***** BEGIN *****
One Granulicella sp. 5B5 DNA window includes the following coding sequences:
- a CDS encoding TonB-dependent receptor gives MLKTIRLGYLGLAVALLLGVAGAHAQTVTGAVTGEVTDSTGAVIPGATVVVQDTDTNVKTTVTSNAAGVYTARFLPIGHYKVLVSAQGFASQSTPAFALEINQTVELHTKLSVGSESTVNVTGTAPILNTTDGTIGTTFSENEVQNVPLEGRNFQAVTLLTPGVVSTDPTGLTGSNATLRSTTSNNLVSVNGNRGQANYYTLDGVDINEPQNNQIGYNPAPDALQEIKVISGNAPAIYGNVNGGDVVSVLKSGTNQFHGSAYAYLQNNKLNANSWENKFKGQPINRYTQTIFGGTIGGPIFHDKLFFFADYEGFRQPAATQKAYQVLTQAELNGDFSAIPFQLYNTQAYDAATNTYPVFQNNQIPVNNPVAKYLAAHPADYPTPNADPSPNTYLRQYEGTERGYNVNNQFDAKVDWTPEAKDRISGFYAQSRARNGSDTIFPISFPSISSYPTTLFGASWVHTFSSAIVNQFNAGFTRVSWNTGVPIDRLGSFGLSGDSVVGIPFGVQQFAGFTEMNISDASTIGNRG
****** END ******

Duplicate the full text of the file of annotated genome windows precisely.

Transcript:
One Granulicella sp. 5B5 DNA window includes the following coding sequences:
- a CDS encoding TonB-dependent receptor gives MLKTIRLGYLGLAVALLLGVAGAHAQTVTGAVTGEVTDSTGAVIPGATVVVQDTDTNVKTTVTSNAAGVYTARFLPIGHYKVLVSAQGFASQSTPAFALEINQTVELHTKLSVGSESTVNVTGTAPILNTTDGTIGTTFSENEVQNVPLEGRNFQAVTLLTPGVVSTDPTGLTGSNATLRSTTSNNLVSVNGNRGQANYYTLDGVDINEPQNNQIGYNPAPDALQEIKVISGNAPAIYGNVNGGDVVSVLKSGTNQFHGSAYAYLQNNKLNANSWENKFKGQPINRYTQTIFGGTIGGPIFHDKLFFFADYEGFRQPAATQKAYQVLTQAELNGDFSAIPFQLYNTQAYDAATNTYPVFQNNQIPVNNPVAKYLAAHPADYPTPNADPSPNTYLRQYEGTERGYNVNNQFDAKVDWTPEAKDRISGFYAQSRARNGSDTIFPISFPSISSYPTTLFGASWVHTFSSAIVNQFNAGFTRVSWNTGVPIDRLGSFGLSGDSVVGIPFGVQQFAGFTEMNISDASTIGNRG